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Perched in the center of a clearing in the dense woods of the highlands, the first ranger buildings served as a base for open-air explorers. The new Nøjkærhus serves visitors by acting as an inviting space that invites visitors to come in and explore or rest during the activities. Supported by the Danish Culture and Sports Facilities Foundation, Nøjkærhus is believed to be a lasting icon for the future, merging architecture with the outdoors.
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Nøjkærhus is made up of two existing buildings and two new buildings, all connected, each emphasizing the tradition and materials of Nordic design. The main house, one of the original ranger buildings, serves as a visitor center, with two floors for families and hikers to relax, play or meet. To its left is the new glass house, made of panes along the walls and roof that directly connects visitors to the lush green hues of the forest and the blue of the sky.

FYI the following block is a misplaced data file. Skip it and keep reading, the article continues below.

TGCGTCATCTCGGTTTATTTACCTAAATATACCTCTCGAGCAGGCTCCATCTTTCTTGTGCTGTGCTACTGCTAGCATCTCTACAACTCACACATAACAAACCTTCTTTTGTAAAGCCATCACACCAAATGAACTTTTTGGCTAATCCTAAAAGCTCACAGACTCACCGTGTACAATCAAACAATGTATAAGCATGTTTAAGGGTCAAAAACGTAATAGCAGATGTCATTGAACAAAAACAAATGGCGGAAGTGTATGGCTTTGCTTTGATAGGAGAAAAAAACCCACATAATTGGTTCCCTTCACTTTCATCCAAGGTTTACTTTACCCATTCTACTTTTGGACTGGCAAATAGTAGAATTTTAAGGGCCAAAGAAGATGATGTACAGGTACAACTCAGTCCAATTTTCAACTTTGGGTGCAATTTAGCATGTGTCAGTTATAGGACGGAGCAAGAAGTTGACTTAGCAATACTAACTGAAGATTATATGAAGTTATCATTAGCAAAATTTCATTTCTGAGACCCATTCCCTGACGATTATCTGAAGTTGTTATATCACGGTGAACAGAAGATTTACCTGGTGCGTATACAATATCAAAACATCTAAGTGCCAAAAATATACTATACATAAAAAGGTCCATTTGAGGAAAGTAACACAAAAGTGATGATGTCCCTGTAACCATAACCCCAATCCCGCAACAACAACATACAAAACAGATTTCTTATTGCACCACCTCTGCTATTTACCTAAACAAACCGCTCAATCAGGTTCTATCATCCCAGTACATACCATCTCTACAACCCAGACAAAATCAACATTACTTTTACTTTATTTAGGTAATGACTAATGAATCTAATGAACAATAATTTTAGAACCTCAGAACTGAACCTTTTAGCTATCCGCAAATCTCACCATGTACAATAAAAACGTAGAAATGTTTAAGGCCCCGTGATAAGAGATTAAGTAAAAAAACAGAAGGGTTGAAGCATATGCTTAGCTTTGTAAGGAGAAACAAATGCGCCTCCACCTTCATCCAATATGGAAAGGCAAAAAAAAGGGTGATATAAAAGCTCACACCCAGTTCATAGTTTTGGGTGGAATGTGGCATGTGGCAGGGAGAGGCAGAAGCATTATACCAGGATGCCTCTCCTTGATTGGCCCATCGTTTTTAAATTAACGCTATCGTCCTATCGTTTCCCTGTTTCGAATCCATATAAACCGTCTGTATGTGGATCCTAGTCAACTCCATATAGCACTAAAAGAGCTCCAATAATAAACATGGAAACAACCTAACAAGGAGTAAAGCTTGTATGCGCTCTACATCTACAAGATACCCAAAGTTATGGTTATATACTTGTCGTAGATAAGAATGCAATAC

The stable is the other original structure, serving as a cozy space with a wood-burning fireplace for warmth. The Log House is the other new structure, also clad in glass walls covered with firewood cut from the roof to the ground, creating a warm and cozy atmosphere. Common tables inside welcome visitors to mix and mingle with the local wood.
The Connected Buildings reuse two existing structures that were previously inaccessible to the public, creating a new visitor center that invites visitors to take comfort after exploring the forests and lakes of the region.
+ LUMO Architects
Via Arch Daily